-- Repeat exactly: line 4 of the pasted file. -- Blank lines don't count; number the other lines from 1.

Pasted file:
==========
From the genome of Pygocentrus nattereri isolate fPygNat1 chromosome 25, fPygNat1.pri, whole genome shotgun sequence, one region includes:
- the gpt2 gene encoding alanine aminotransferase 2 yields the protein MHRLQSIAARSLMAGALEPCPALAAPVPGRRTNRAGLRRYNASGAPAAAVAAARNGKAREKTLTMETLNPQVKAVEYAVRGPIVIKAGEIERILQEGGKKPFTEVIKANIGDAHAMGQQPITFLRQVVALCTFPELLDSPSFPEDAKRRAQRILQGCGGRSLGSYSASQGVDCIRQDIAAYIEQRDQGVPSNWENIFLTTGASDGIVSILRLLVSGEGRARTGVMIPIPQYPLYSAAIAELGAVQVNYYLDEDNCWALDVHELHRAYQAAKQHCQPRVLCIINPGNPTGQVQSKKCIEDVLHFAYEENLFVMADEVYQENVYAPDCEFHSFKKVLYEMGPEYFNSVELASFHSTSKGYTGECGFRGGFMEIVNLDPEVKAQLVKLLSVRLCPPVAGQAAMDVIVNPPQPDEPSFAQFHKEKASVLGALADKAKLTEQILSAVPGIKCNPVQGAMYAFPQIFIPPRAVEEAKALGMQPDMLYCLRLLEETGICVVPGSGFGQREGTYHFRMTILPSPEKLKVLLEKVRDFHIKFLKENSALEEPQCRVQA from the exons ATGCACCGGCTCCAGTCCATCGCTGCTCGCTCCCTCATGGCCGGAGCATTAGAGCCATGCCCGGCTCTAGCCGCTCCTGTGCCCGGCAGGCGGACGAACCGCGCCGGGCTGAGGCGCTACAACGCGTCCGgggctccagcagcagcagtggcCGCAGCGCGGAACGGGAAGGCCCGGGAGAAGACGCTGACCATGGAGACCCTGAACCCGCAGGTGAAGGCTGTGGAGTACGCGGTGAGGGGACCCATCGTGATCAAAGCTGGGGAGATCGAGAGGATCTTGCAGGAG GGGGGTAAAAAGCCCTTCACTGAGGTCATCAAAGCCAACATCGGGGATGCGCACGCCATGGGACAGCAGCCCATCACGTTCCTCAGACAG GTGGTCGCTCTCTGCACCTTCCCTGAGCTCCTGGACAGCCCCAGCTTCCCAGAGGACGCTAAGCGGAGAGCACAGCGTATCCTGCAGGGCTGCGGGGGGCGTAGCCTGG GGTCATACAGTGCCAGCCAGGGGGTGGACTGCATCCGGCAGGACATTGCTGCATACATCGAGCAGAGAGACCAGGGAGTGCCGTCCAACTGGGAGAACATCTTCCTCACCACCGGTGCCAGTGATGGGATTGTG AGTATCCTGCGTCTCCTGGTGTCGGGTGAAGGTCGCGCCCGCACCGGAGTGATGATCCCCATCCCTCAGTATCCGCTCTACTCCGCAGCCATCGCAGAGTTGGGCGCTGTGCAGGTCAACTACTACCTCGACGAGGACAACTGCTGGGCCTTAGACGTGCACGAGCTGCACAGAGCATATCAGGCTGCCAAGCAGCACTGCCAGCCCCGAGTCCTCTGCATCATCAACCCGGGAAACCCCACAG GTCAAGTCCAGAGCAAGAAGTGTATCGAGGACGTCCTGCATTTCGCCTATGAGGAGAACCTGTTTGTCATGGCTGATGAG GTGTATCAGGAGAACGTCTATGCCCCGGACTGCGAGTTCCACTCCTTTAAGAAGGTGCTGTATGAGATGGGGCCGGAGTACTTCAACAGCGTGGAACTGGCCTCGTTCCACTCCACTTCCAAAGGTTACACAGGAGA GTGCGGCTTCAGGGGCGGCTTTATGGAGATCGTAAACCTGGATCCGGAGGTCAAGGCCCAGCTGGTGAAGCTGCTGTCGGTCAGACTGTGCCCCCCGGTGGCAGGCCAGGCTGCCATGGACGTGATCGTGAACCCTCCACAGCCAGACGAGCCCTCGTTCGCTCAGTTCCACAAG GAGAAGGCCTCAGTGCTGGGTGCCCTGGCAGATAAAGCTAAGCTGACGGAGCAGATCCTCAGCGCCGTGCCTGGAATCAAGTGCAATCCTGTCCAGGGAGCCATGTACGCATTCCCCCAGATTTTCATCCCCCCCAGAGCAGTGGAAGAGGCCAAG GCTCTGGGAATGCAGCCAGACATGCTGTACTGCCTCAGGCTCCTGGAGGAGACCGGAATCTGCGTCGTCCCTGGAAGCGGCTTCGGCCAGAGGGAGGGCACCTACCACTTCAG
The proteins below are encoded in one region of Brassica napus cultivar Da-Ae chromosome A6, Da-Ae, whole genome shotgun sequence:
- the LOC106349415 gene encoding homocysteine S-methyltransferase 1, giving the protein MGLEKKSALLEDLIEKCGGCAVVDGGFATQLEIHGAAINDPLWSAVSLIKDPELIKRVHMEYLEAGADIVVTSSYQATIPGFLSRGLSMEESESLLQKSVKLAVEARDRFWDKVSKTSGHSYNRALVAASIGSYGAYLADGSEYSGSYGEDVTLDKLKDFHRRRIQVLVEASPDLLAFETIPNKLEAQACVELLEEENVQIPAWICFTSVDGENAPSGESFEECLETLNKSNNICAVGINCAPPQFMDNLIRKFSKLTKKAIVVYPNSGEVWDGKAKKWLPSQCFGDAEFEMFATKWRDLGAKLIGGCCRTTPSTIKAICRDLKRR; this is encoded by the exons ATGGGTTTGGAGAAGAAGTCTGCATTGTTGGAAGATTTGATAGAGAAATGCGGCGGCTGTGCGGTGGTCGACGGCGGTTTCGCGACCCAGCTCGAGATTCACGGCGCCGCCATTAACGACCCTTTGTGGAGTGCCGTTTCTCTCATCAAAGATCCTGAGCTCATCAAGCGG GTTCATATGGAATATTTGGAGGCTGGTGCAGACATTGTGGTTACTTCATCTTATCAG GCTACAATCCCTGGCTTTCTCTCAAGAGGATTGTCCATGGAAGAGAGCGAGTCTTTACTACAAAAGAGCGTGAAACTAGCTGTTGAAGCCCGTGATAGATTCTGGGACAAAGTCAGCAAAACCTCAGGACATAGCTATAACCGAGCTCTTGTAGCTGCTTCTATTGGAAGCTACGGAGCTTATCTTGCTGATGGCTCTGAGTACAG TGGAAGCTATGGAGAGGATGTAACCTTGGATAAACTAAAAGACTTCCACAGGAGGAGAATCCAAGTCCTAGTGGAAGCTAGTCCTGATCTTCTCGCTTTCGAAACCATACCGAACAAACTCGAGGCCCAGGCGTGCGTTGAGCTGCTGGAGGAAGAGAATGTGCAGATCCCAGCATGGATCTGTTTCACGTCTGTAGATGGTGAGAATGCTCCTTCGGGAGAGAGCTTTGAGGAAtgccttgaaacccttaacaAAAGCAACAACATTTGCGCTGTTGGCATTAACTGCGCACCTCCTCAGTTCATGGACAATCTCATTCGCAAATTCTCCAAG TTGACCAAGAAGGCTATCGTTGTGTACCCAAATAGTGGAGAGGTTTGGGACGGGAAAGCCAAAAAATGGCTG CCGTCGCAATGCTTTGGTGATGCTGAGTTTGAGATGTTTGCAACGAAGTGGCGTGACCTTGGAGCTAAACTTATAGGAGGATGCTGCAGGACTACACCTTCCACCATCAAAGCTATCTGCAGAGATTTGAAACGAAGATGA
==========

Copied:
- the LOC106349415 gene encoding homocysteine S-methyltransferase 1, giving the protein MGLEKKSALLEDLIEKCGGCAVVDGGFATQLEIHGAAINDPLWSAVSLIKDPELIKRVHMEYLEAGADIVVTSSYQATIPGFLSRGLSMEESESLLQKSVKLAVEARDRFWDKVSKTSGHSYNRALVAASIGSYGAYLADGSEYSGSYGEDVTLDKLKDFHRRRIQVLVEASPDLLAFETIPNKLEAQACVELLEEENVQIPAWICFTSVDGENAPSGESFEECLETLNKSNNICAVGINCAPPQFMDNLIRKFSKLTKKAIVVYPNSGEVWDGKAKKWLPSQCFGDAEFEMFATKWRDLGAKLIGGCCRTTPSTIKAICRDLKRR; this is encoded by the exons ATGGGTTTGGAGAAGAAGTCTGCATTGTTGGAAGATTTGATAGAGAAATGCGGCGGCTGTGCGGTGGTCGACGGCGGTTTCGCGACCCAGCTCGAGATTCACGGCGCCGCCATTAACGACCCTTTGTGGAGTGCCGTTTCTCTCATCAAAGATCCTGAGCTCATCAAGCGG GTTCATATGGAATATTTGGAGGCTGGTGCAGACATTGTGGTTACTTCATCTTATCAG GCTACAATCCCTGGCTTTCTCTCAAGAGGATTGTCCATGGAAGAGAGCGAGTCTTTACTACAAAAGAGCGTGAAACTAGCTGTTGAAGCCCGTGATAGATTCTGGGACAAAGTCAGCAAAACCTCAGGACATAGCTATAACCGAGCTCTTGTAGCTGCTTCTATTGGAAGCTACGGAGCTTATCTTGCTGATGGCTCTGAGTACAG TGGAAGCTATGGAGAGGATGTAACCTTGGATAAACTAAAAGACTTCCACAGGAGGAGAATCCAAGTCCTAGTGGAAGCTAGTCCTGATCTTCTCGCTTTCGAAACCATACCGAACAAACTCGAGGCCCAGGCGTGCGTTGAGCTGCTGGAGGAAGAGAATGTGCAGATCCCAGCATGGATCTGTTTCACGTCTGTAGATGGTGAGAATGCTCCTTCGGGAGAGAGCTTTGAGGAAtgccttgaaacccttaacaAAAGCAACAACATTTGCGCTGTTGGCATTAACTGCGCACCTCCTCAGTTCATGGACAATCTCATTCGCAAATTCTCCAAG TTGACCAAGAAGGCTATCGTTGTGTACCCAAATAGTGGAGAGGTTTGGGACGGGAAAGCCAAAAAATGGCTG CCGTCGCAATGCTTTGGTGATGCTGAGTTTGAGATGTTTGCAACGAAGTGGCGTGACCTTGGAGCTAAACTTATAGGAGGATGCTGCAGGACTACACCTTCCACCATCAAAGCTATCTGCAGAGATTTGAAACGAAGATGA